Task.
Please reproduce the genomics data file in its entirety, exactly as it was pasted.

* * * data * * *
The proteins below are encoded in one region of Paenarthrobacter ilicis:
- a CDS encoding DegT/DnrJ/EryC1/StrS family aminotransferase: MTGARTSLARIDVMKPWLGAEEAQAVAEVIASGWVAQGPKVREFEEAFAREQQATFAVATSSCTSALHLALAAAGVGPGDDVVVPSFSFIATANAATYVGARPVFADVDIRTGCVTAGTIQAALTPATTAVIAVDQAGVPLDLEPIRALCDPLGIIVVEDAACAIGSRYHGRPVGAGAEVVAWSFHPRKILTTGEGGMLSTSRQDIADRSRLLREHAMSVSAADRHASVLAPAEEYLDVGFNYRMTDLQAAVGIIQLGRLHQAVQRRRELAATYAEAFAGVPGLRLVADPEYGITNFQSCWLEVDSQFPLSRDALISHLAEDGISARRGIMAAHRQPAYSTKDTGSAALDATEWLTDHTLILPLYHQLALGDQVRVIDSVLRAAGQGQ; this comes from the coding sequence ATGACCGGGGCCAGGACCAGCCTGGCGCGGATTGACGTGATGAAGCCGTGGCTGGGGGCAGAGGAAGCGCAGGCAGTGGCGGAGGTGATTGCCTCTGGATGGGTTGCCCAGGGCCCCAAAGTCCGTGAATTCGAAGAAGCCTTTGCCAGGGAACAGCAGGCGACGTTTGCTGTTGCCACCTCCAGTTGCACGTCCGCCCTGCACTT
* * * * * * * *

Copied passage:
The proteins below are encoded in one region of Paenarthrobacter ilicis:
- a CDS encoding DegT/DnrJ/EryC1/StrS family aminotransferase: MTGARTSLARIDVMKPWLGAEEAQAVAEVIASGWVAQGPKVREFEEAFAREQQATFAVATSSCTSALHLALAAAGVGPGDDVVVPSFSFIATANAATYVGARPVFADVDIRTGCVTAGTIQAALTPATTAVIAVDQAGVPLDLEPIRALCDPLGIIVVEDAACAIGSRYHGRPVGAGAEVVAWSFHPRKILTTGEGGMLSTSRQDIADRSRLLREHAMSVSAADRHASVLAPAEEYLDVGFNYRMTDLQAAVGIIQLGRLHQAVQRRRELAATYAEAFAGVPGLRLVADPEYGITNFQSCWLEVDSQFPLSRDALISHLAEDGISARRGIMAAHRQPAYSTKDTGSAALDATEWLTDHTLILPLYHQLALGDQVRVIDSVLRAAGQGQ; this comes from the coding sequence ATGACCGGGGCCAGGACCAGCCTGGCGCGGATTGACGTGATGAAGCCGTGGCTGGGGGCAGAGGAAGCGCAGGCAGTGGCGGAGGTGATTGCCTCTGGATGGGTTGCCCAGGGCCCCAAAGTCCGTGAATTCGAAGAAGCCTTTGCCAGGGAACAGCAGGCGACGTTTGCTGTTGCCACCTCCAGTTGCACGTCCGCCCTGCACTT